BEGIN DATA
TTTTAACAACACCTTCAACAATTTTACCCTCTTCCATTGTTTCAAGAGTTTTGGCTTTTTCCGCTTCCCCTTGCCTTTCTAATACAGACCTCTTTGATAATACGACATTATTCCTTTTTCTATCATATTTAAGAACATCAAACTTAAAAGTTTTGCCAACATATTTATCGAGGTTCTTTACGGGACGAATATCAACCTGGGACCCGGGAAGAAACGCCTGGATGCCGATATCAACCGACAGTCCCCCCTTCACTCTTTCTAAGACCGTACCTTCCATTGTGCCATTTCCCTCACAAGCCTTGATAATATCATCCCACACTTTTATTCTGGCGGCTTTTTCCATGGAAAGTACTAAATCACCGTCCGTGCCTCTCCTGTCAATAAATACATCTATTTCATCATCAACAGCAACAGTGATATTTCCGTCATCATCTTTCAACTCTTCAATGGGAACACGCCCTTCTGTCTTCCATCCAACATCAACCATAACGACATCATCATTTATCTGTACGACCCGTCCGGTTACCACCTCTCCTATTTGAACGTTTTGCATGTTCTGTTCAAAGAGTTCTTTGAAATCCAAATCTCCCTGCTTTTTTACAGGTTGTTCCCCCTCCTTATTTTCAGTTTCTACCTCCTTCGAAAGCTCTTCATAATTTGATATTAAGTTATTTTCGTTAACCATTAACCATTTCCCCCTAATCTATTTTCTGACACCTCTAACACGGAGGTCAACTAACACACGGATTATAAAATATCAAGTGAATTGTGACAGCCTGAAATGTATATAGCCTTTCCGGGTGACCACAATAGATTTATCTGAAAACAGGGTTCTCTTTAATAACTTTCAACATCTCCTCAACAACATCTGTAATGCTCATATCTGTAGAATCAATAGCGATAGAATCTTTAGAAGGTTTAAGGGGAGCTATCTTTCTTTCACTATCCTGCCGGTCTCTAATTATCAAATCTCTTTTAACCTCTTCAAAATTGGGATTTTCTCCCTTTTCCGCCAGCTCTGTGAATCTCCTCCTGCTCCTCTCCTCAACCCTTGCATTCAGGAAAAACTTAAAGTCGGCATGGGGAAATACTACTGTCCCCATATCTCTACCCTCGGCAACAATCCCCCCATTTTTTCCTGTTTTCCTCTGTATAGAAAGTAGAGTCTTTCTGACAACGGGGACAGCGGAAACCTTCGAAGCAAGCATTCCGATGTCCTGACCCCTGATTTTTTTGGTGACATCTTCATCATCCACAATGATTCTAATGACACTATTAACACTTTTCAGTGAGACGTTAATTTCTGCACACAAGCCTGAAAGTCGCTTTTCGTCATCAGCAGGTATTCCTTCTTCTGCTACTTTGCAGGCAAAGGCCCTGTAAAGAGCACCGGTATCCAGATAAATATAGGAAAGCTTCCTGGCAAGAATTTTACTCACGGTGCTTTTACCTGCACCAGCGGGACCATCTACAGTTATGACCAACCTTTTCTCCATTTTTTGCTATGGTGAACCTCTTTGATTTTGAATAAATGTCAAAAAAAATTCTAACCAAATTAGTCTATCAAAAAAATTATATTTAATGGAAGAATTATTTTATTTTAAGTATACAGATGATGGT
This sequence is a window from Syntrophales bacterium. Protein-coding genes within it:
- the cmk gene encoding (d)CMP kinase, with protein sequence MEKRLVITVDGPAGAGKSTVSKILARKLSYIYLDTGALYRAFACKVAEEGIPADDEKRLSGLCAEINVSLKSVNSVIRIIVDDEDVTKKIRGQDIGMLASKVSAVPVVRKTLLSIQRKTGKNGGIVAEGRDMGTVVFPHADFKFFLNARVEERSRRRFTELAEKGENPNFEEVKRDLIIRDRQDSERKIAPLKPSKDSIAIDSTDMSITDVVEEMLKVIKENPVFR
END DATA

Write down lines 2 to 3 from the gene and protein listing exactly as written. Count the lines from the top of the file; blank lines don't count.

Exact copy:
This sequence is a window from Syntrophales bacterium. Protein-coding genes within it:
- the cmk gene encoding (d)CMP kinase, with protein sequence MEKRLVITVDGPAGAGKSTVSKILARKLSYIYLDTGALYRAFACKVAEEGIPADDEKRLSGLCAEINVSLKSVNSVIRIIVDDEDVTKKIRGQDIGMLASKVSAVPVVRKTLLSIQRKTGKNGGIVAEGRDMGTVVFPHADFKFFLNARVEERSRRRFTELAEKGENPNFEEVKRDLIIRDRQDSERKIAPLKPSKDSIAIDSTDMSITDVVEEMLKVIKENPVFR